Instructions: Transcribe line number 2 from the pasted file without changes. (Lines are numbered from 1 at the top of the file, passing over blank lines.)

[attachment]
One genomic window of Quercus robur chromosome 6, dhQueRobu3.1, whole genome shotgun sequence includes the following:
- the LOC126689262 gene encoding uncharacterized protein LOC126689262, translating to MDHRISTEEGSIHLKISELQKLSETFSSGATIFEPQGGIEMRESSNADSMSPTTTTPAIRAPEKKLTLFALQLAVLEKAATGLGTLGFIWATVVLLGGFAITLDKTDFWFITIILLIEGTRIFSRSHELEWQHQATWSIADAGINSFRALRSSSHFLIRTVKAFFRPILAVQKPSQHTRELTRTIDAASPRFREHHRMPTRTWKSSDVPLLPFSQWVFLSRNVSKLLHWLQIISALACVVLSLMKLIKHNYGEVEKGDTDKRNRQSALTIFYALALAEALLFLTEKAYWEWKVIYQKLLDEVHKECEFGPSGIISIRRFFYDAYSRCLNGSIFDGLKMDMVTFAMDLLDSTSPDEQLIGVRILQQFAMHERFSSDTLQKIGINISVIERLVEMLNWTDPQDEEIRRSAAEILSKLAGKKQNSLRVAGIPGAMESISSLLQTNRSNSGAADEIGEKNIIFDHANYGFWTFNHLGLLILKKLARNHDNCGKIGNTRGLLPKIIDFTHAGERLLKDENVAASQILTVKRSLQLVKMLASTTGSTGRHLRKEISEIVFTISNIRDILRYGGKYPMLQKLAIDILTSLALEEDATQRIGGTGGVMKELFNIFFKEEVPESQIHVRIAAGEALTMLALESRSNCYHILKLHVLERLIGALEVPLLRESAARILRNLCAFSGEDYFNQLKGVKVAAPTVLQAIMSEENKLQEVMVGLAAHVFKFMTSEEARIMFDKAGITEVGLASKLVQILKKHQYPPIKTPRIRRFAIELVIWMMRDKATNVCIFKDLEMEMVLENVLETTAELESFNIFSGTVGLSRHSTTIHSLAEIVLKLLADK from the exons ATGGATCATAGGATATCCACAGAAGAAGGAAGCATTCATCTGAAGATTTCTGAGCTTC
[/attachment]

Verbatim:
- the LOC126689262 gene encoding uncharacterized protein LOC126689262, translating to MDHRISTEEGSIHLKISELQKLSETFSSGATIFEPQGGIEMRESSNADSMSPTTTTPAIRAPEKKLTLFALQLAVLEKAATGLGTLGFIWATVVLLGGFAITLDKTDFWFITIILLIEGTRIFSRSHELEWQHQATWSIADAGINSFRALRSSSHFLIRTVKAFFRPILAVQKPSQHTRELTRTIDAASPRFREHHRMPTRTWKSSDVPLLPFSQWVFLSRNVSKLLHWLQIISALACVVLSLMKLIKHNYGEVEKGDTDKRNRQSALTIFYALALAEALLFLTEKAYWEWKVIYQKLLDEVHKECEFGPSGIISIRRFFYDAYSRCLNGSIFDGLKMDMVTFAMDLLDSTSPDEQLIGVRILQQFAMHERFSSDTLQKIGINISVIERLVEMLNWTDPQDEEIRRSAAEILSKLAGKKQNSLRVAGIPGAMESISSLLQTNRSNSGAADEIGEKNIIFDHANYGFWTFNHLGLLILKKLARNHDNCGKIGNTRGLLPKIIDFTHAGERLLKDENVAASQILTVKRSLQLVKMLASTTGSTGRHLRKEISEIVFTISNIRDILRYGGKYPMLQKLAIDILTSLALEEDATQRIGGTGGVMKELFNIFFKEEVPESQIHVRIAAGEALTMLALESRSNCYHILKLHVLERLIGALEVPLLRESAARILRNLCAFSGEDYFNQLKGVKVAAPTVLQAIMSEENKLQEVMVGLAAHVFKFMTSEEARIMFDKAGITEVGLASKLVQILKKHQYPPIKTPRIRRFAIELVIWMMRDKATNVCIFKDLEMEMVLENVLETTAELESFNIFSGTVGLSRHSTTIHSLAEIVLKLLADK from the exons ATGGATCATAGGATATCCACAGAAGAAGGAAGCATTCATCTGAAGATTTCTGAGCTTC